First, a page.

Documents released earlier this year in a Freedom of Information Act lawsuit between the American Civil Liberties Union and the CIA showed that CIA interrogators provided top agency officials at Langley with daily "torture" updates of Abu Zubaydah, the alleged "high-level" terrorist detainee, who was held at a secret "black site" prison and waterboarded 83 times in August 2002.
Additionally, alleged 9/11 mastermind Khalid Sheikh Mohammed was waterboarded 183 times in the span of a single month. CIA Inspector General Helgerson also "had serious questions about the agency's mistreatment of dozens more, including Khalid Sheikh Mohammed," according to Jane Mayer, a reporter for The New Yorker and author of the book "The Dark Side."
Senior Bush administration officials were known to be closely following these developments and pressed the CIA for more and more results.
In an interview with Harper's magazine last year, Mayer said Helgerson "investigated several alleged homicides involving CIA detainees" and forwarded several of those cases "to the Justice Department for further consideration and potential prosecution."
"Why have there been no charges filed? It's a question to which one would expect that Congress and the public would like some answers," Mayer said. "Sources suggested to me that â€¦ it is highly uncomfortable for top Bush Justice officials to prosecute these cases because, inevitably, it means shining a light on what those same officials sanctioned."
One possible reason that the Justice Department investigations went nowhere was that Vice President Cheney intervened and demanded that Helgerson meet with him privately about his investigation. Mayer characterized Cheney's interaction with Helgerson as highly unusual.
Cheney's "reaction to this first, carefully documented in-house study concluding that the CIA's secret program was most likely criminal was to summon the Inspector General to his office for a private chat," Mayer wrote.
"The Inspector General is supposed to function as an independent overseer, free from political pressure, but Cheney summoned the CIA Inspector General more than once to his office."
"Cheney loomed over everything," one former CIA officer told Mayer. "The whole IG's office was completely politicized. They were working hand in glove with the White House."
Last year, in several interviews prior to exiting the White House, Cheney admitted that he personally authorized the waterboarding of three so-called "high-value" prisoners.
"I signed off on it; others did, as well, too," Cheney said.
Waterboarding, in which a person is strapped down to a board with a cloth covering his face and then water is poured over it, is a torture technique dating back at least to the Spanish Inquisition. The victim feels as if he is drowning.
"I thought that it was absolutely the right thing to do," Cheney said of what he called the "enhanced interrogation" of the detainees. "I thought the [administration's] legal opinions that were rendered [endorsing the harsh treatment] were sound. I think the techniques were reasonable in terms of what they [the CIA interrogators] were asking to be able to do. And I think it produced the desired result.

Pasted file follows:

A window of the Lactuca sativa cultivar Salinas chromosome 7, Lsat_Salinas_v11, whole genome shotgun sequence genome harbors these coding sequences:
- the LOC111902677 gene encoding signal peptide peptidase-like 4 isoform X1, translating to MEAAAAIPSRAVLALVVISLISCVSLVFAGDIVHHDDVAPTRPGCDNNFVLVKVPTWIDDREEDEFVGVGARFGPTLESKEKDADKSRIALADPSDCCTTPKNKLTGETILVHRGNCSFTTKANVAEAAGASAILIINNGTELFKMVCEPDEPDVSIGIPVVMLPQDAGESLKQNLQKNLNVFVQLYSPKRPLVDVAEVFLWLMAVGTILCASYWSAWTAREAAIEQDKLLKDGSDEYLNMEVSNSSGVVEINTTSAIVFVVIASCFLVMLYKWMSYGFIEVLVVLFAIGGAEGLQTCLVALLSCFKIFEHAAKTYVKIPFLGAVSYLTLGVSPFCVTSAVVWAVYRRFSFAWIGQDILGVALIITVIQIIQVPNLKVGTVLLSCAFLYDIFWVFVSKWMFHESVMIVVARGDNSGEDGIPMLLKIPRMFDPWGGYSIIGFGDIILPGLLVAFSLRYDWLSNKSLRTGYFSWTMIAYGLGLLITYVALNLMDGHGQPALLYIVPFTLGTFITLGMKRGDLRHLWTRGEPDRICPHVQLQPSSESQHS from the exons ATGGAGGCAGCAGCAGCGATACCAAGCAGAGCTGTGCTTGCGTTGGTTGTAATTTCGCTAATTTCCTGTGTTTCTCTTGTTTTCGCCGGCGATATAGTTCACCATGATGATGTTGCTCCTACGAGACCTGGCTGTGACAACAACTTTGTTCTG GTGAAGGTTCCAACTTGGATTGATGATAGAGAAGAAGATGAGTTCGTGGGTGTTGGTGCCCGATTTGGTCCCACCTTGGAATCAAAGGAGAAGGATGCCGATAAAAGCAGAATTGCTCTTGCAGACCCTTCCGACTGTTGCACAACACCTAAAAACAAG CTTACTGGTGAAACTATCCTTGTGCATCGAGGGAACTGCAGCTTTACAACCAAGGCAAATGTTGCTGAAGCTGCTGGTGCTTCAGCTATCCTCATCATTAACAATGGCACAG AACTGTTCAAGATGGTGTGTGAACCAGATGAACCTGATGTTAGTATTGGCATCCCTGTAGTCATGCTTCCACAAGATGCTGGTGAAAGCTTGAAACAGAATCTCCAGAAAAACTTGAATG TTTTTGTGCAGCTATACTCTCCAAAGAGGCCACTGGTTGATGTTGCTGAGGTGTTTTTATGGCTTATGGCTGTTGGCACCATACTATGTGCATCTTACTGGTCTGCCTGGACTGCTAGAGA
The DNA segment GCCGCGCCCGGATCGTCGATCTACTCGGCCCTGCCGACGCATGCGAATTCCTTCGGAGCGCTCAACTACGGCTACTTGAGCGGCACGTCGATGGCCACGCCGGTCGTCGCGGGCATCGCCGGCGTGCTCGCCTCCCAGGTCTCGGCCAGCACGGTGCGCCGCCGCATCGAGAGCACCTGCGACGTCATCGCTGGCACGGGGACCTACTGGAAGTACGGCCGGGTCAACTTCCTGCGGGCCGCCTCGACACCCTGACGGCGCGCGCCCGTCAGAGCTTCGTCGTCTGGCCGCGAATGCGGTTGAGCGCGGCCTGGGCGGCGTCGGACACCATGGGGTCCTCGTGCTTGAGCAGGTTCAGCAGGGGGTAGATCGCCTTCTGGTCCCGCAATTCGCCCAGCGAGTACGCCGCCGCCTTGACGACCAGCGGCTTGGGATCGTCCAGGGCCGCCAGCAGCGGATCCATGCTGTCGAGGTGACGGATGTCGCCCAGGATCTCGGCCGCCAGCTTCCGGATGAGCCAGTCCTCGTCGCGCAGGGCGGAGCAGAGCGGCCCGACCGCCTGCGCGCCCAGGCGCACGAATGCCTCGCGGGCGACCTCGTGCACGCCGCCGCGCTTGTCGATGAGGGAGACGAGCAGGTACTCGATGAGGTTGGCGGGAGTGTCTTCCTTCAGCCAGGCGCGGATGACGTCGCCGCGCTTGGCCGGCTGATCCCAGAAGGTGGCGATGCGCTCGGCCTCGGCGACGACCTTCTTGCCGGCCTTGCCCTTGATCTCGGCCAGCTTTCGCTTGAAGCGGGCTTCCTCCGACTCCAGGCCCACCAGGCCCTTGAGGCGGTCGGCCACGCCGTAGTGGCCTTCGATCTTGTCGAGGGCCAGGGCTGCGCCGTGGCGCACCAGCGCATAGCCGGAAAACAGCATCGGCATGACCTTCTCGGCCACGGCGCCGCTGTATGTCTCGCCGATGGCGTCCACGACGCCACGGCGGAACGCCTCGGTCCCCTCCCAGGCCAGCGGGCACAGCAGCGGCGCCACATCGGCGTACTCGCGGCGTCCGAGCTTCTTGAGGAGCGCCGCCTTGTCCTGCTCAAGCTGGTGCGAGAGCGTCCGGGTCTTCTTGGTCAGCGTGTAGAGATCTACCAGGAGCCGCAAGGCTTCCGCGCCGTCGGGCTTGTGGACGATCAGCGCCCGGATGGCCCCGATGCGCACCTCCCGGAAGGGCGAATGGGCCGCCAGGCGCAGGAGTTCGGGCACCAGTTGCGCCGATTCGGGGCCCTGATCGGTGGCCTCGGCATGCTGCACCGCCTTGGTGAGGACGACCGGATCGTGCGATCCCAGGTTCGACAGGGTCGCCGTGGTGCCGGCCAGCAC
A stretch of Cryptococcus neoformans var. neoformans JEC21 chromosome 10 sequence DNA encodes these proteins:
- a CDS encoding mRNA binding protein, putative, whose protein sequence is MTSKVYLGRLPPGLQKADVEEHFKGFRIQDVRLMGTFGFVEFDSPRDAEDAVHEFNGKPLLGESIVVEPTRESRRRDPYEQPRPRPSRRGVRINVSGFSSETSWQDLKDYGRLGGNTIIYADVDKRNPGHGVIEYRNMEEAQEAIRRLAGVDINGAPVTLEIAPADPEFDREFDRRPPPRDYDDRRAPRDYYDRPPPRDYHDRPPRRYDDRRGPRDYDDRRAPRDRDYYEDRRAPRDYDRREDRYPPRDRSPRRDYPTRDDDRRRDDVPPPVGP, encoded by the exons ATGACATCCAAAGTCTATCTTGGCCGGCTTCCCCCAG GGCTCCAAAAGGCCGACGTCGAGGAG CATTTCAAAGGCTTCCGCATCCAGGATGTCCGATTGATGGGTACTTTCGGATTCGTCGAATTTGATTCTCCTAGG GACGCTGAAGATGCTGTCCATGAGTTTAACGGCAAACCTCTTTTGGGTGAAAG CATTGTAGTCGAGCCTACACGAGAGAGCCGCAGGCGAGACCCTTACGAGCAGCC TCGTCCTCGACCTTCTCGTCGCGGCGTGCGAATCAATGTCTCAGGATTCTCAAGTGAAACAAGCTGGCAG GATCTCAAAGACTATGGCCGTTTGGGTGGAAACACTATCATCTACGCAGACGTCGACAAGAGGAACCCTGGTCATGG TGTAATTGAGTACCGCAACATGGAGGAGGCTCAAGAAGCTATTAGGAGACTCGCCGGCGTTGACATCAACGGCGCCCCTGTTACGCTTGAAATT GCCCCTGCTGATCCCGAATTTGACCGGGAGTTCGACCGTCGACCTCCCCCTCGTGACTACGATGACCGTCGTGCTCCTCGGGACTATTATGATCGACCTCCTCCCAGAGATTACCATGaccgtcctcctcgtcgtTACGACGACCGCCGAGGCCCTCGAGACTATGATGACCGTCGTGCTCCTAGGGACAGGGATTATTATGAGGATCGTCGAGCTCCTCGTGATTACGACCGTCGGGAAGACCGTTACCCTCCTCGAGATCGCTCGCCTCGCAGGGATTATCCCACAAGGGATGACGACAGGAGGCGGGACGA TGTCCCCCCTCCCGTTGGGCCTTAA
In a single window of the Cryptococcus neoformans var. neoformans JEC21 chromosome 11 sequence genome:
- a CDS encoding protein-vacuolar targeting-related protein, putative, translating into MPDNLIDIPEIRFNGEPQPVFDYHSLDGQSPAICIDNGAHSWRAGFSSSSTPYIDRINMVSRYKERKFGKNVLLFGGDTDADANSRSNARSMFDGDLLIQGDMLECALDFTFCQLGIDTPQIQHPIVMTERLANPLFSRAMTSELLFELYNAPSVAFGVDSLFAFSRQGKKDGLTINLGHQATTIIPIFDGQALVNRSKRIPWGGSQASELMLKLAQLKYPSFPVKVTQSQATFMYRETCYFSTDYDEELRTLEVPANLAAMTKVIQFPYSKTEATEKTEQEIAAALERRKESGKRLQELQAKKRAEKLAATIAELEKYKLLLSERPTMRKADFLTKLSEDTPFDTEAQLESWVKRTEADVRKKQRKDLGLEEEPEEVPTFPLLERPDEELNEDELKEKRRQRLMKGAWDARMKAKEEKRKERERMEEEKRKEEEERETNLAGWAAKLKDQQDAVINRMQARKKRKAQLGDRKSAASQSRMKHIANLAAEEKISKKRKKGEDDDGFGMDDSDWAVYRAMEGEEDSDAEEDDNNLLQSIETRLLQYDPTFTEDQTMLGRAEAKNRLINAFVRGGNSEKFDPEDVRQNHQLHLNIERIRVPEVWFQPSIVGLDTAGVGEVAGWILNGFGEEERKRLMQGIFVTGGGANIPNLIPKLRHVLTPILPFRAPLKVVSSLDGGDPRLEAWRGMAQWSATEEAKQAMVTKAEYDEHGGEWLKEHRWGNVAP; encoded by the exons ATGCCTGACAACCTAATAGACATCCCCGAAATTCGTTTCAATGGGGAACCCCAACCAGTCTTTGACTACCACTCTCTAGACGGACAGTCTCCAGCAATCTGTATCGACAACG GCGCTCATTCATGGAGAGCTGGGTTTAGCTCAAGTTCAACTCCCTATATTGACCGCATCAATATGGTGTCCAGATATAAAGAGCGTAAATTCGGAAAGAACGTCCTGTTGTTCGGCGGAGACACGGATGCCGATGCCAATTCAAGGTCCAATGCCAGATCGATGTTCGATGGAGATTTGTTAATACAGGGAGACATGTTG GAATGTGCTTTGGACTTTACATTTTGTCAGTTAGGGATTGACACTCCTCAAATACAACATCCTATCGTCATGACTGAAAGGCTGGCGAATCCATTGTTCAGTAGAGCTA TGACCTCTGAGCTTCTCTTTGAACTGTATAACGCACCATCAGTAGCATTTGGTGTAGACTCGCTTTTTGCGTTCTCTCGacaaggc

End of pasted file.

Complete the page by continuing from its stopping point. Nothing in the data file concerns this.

"Was it torture? I don't believe it was torture," Cheney said. "The CIA handled itself, I think, very appropriately. They came to us in the administration, talked to me, talked to others in the administration, about what they felt they needed to do in order to obtain the intelligence that we believe these people were in possession of."
Regarding the earlier Abu Ghraib case, retired Lt. Gen. Ricardo Sanchez, who was commander of US forces in Iraq at the time, confirmed in the paperback version of his book, "Wiser in Battle," that the prisoner-abuse investigations were constrained for political reasons.
"A meaningful and unlimited investigation, which the Bush administration adamantly opposed, would result in an unmitigated disaster," Sanchez wrote. "It would open up Pandora's box and let out a world of evil."
Sanchez added, "It's now clear the Bush administration did not tell the truth about the use of torture at Guantanamo Bay, or in Afghanistan and Iraq.... In the aftermath of Abu Ghraib, administration officials worked diligently to deflect responsibility away from them and down to military leadership on the ground....
"It is also apparent that the White House and the Department of Defense consistently attempted to minimize any further exposure of their actions and, specifically, to prevent a serious investigation into their executive-decision making process."
Sanchez wrote that "to prevent this [disgrace] from ever happening again" and "to restore America's moral authority," the Obama administration and Congress "must conduct more comprehensive investigations across all involved agencies, learn from the findings, and implement permanent changes."
Whether Attorney General Holder is up to that task remains to be seen.